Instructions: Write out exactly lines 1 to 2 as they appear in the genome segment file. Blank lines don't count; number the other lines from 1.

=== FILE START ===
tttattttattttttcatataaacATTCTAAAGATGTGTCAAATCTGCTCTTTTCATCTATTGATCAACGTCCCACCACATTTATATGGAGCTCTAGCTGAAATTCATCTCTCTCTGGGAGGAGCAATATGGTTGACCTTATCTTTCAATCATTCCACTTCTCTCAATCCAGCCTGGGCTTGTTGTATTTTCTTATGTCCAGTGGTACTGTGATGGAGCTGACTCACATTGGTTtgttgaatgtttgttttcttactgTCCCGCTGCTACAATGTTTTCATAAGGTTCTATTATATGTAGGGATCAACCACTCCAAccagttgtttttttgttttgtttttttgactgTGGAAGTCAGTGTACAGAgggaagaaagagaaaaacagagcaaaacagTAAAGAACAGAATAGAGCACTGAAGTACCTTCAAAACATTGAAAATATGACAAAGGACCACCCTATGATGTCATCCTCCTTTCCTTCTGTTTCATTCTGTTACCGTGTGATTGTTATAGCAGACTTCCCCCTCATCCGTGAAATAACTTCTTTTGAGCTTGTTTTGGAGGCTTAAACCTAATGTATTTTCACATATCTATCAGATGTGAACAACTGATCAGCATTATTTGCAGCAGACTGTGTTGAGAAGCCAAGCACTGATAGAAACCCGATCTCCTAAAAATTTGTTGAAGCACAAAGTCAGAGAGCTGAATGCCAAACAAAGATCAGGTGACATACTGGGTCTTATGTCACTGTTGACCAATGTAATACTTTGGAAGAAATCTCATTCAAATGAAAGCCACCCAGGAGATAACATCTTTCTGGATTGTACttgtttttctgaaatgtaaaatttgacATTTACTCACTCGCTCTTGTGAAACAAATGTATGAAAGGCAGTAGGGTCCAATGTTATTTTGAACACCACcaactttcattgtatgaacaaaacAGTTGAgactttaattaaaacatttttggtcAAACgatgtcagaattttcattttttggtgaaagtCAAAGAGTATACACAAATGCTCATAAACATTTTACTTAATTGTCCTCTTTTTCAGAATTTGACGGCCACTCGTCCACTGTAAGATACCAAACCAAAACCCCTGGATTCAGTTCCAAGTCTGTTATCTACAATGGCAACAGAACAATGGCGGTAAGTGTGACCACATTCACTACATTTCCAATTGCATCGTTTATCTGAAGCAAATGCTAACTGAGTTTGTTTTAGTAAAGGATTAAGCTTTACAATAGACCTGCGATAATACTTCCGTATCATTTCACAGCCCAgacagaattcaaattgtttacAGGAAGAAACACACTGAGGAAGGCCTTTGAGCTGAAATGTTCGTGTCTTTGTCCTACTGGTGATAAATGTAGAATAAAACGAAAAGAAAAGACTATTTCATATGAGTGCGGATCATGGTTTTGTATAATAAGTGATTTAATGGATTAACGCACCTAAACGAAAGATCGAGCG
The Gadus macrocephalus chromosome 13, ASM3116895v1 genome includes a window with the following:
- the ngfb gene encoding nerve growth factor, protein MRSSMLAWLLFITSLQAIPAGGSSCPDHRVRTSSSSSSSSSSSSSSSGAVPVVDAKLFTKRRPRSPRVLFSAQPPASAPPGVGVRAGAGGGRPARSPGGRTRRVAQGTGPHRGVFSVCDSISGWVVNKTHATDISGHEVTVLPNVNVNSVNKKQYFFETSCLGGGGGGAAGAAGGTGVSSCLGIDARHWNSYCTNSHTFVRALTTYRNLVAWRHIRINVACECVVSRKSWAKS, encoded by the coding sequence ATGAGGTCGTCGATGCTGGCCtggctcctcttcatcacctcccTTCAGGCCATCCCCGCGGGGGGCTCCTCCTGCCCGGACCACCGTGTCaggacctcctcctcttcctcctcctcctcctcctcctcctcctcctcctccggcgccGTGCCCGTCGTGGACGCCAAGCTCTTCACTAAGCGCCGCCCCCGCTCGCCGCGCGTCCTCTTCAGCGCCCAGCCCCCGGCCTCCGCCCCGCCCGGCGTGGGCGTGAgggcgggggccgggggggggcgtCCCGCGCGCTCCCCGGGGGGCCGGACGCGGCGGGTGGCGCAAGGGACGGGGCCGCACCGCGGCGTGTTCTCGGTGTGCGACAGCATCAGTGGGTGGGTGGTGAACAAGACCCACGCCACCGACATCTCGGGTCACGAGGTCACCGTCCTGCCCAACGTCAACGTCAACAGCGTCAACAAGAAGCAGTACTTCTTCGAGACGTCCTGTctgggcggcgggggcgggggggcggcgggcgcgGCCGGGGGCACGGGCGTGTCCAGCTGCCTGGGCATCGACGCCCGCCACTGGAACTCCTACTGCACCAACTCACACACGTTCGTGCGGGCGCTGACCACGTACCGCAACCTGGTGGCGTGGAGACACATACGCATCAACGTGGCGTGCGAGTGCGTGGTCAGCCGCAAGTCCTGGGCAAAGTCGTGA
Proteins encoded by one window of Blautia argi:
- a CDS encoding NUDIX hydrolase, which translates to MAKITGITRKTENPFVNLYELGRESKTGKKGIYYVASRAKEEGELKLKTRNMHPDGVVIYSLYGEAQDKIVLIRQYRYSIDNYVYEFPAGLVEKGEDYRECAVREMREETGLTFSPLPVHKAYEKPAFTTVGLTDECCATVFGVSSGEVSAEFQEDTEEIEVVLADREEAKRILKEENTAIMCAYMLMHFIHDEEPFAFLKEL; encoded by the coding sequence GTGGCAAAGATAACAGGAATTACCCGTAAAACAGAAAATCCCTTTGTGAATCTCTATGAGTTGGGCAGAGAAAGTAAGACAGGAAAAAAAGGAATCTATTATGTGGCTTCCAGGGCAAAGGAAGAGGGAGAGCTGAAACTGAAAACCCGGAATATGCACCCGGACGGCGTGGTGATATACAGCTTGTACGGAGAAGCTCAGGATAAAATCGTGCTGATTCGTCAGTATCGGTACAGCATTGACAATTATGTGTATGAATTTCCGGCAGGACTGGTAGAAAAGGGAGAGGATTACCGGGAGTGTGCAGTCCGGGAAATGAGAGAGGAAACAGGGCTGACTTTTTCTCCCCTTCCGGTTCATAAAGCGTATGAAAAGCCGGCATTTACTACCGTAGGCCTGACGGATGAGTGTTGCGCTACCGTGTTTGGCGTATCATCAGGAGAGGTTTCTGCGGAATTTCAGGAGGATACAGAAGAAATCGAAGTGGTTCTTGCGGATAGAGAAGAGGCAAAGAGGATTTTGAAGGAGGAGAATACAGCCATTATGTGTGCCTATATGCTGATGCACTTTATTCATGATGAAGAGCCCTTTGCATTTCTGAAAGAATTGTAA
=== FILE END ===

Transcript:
tttattttattttttcatataaacATTCTAAAGATGTGTCAAATCTGCTCTTTTCATCTATTGATCAACGTCCCACCACATTTATATGGAGCTCTAGCTGAAATTCATCTCTCTCTGGGAGGAGCAATATGGTTGACCTTATCTTTCAATCATTCCACTTCTCTCAATCCAGCCTGGGCTTGTTGTATTTTCTTATGTCCAGTGGTACTGTGATGGAGCTGACTCACATTGGTTtgttgaatgtttgttttcttactgTCCCGCTGCTACAATGTTTTCATAAGGTTCTATTATATGTAGGGATCAACCACTCCAAccagttgtttttttgttttgtttttttgactgTGGAAGTCAGTGTACAGAgggaagaaagagaaaaacagagcaaaacagTAAAGAACAGAATAGAGCACTGAAGTACCTTCAAAACATTGAAAATATGACAAAGGACCACCCTATGATGTCATCCTCCTTTCCTTCTGTTTCATTCTGTTACCGTGTGATTGTTATAGCAGACTTCCCCCTCATCCGTGAAATAACTTCTTTTGAGCTTGTTTTGGAGGCTTAAACCTAATGTATTTTCACATATCTATCAGATGTGAACAACTGATCAGCATTATTTGCAGCAGACTGTGTTGAGAAGCCAAGCACTGATAGAAACCCGATCTCCTAAAAATTTGTTGAAGCACAAAGTCAGAGAGCTGAATGCCAAACAAAGATCAGGTGACATACTGGGTCTTATGTCACTGTTGACCAATGTAATACTTTGGAAGAAATCTCATTCAAATGAAAGCCACCCAGGAGATAACATCTTTCTGGATTGTACttgtttttctgaaatgtaaaatttgacATTTACTCACTCGCTCTTGTGAAACAAATGTATGAAAGGCAGTAGGGTCCAATGTTATTTTGAACACCACcaactttcattgtatgaacaaaacAGTTGAgactttaattaaaacatttttggtcAAACgatgtcagaattttcattttttggtgaaagtCAAAGAGTATACACAAATGCTCATAAACATTTTACTTAATTGTCCTCTTTTTCAGAATTTGACGGCCACTCGTCCACTGTAAGATACCAAACCAAAACCCCTGGATTCAGTTCCAAGTCTGTTATCTACAATGGCAACAGAACAATGGCGGTAAGTGTGACCACATTCACTACATTTCCAATTGCATCGTTTATCTGAAGCAAATGCTAACTGAGTTTGTTTTAGTAAAGGATTAAGCTTTACAATAGACCTGCGATAATACTTCCGTATCATTTCACAGCCCAgacagaattcaaattgtttacAGGAAGAAACACACTGAGGAAGGCCTTTGAGCTGAAATGTTCGTGTCTTTGTCCTACTGGTGATAAATGTAGAATAAAACGAAAAGAAAAGACTATTTCATATGAGTGCGGATCATGGTTTTGTATAATAAGTGATTTAATGGATTAACGCACCTAAACGAAAGATCGAGCG
The Gadus macrocephalus chromosome 13, ASM3116895v1 genome includes a window with the following: